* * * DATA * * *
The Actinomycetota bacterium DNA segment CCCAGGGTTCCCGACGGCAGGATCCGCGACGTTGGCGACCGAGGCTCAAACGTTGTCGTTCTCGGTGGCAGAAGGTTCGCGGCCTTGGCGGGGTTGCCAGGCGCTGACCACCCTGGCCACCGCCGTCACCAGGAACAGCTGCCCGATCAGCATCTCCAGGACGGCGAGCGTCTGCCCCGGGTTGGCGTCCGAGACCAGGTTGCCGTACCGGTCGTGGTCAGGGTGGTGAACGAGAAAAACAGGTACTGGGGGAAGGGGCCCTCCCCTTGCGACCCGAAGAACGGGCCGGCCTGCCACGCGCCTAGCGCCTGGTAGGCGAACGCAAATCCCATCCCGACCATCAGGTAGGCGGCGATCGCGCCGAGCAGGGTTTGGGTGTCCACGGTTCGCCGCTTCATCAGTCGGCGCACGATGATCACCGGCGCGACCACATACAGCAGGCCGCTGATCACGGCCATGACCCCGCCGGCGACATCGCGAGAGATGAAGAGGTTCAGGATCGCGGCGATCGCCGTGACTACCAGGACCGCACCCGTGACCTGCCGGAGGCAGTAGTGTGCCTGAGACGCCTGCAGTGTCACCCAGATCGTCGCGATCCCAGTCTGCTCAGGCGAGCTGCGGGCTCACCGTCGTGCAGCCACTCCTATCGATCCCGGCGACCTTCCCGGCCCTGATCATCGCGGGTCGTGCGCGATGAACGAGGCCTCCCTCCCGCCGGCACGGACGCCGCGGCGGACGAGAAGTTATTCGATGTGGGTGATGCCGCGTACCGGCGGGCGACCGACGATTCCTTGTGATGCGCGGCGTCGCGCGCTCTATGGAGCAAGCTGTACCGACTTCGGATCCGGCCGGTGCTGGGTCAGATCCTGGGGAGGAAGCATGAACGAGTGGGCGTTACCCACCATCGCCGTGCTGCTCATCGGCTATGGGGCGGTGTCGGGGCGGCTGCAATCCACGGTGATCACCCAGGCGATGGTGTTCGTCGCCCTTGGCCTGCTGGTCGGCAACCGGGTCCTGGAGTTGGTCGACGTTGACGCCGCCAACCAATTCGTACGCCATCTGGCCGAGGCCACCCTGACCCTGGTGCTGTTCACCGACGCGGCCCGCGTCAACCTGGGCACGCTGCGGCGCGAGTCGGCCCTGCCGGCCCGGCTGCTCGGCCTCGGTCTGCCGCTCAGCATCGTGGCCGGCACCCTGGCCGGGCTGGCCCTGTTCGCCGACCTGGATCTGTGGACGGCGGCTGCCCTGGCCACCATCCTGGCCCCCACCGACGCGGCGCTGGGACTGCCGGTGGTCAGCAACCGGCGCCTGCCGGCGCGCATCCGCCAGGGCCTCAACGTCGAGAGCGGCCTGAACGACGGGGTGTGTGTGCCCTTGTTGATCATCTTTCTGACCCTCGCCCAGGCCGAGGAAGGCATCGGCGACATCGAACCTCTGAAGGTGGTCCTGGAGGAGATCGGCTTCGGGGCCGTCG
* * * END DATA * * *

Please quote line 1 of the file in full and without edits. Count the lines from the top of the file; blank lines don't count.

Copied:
The Actinomycetota bacterium DNA segment CCCAGGGTTCCCGACGGCAGGATCCGCGACGTTGGCGACCGAGGCTCAAACGTTGTCGTTCTCGGTGGCAGAAGGTTCGCGGCCTTGGCGGGGTTGCCAGGCGCTGACCACCCTGGCCACCGCCGTCACCAGGAACAGCTGCCCGATCAGCATCTCCAGGACGGCGAGCGTCTGCCCCGGGTTGGCGTCCGAGACCAGGTTGCCGTACCGGTCGTGGTCAGGGTGGTGAACGAGAAAAACAGGTACTGGGGGAAGGGGCCCTCCCCTTGCGACCCGAAGAACGGGCCGGCCTGCCACGCGCCTAGCGCCTGGTAGGCGAACGCAAATCCCATCCCGACCATCAGGTAGGCGGCGATCGCGCCGAGCAGGGTTTGGGTGTCCACGGTTCGCCGCTTCATCAGTCGGCGCACGATGATCACCGGCGCGACCACATACAGCAGGCCGCTGATCACGGCCATGACCCCGCCGGCGACATCGCGAGAGATGAAGAGGTTCAGGATCGCGGCGATCGCCGTGACTACCAGGACCGCACCCGTGACCTGCCGGAGGCAGTAGTGTGCCTGAGACGCCTGCAGTGTCACCCAGATCGTCGCGATCCCAGTCTGCTCAGGCGAGCTGCGGGCTCACCGTCGTGCAGCCACTCCTATCGATCCCGGCGACCTTCCCGGCCCTGATCATCGCGGGTCGTGCGCGATGAACGAGGCCTCCCTCCCGCCGGCACGGACGCCGCGGCGGACGAGAAGTTATTCGATGTGGGTGATGCCGCGTACCGGCGGGCGACCGACGATTCCTTGTGATGCGCGGCGTCGCGCGCTCTATGGAGCAAGCTGTACCGACTTCGGATCCGGCCGGTGCTGGGTCAGATCCTGGGGAGGAAGCATGAACGAGTGGGCGTTACCCACCATCGCCGTGCTGCTCATCGGCTATGGGGCGGTGTCGGGGCGGCTGCAATCCACGGTGATCACCCAGGCGATGGTGTTCGTCGCCCTTGGCCTGCTGGTCGGCAACCGGGTCCTGGAGTTGGTCGACGTTGACGCCGCCAACCAATTCGTACGCCATCTGGCCGAGGCCACCCTGACCCTGGTGCTGTTCACCGACGCGGCCCGCGTCAACCTGGGCACGCTGCGGCGCGAGTCGGCCCTGCCGGCCCGGCTGCTCGGCCTCGGTCTGCCGCTCAGCATCGTGGCCGGCACCCTGGCCGGGCTGGCCCTGTTCGCCGACCTGGATCTGTGGACGGCGGCTGCCCTGGCCACCATCCTGGCCCCCACCGACGCGGCGCTGGGACTGCCGGTGGTCAGCAACCGGCGCCTGCCGGCGCGCATCCGCCAGGGCCTCAACGTCGAGAGCGGCCTGAACGACGGGGTGTGTGTGCCCTTGTTGATCATCTTTCTGACCCTCGCCCAGGCCGAGGAAGGCATCGGCGACATCGAACCTCTGAAGGTGGTCCTGGAGGAGATCGGCTTCGGGGCCGTCG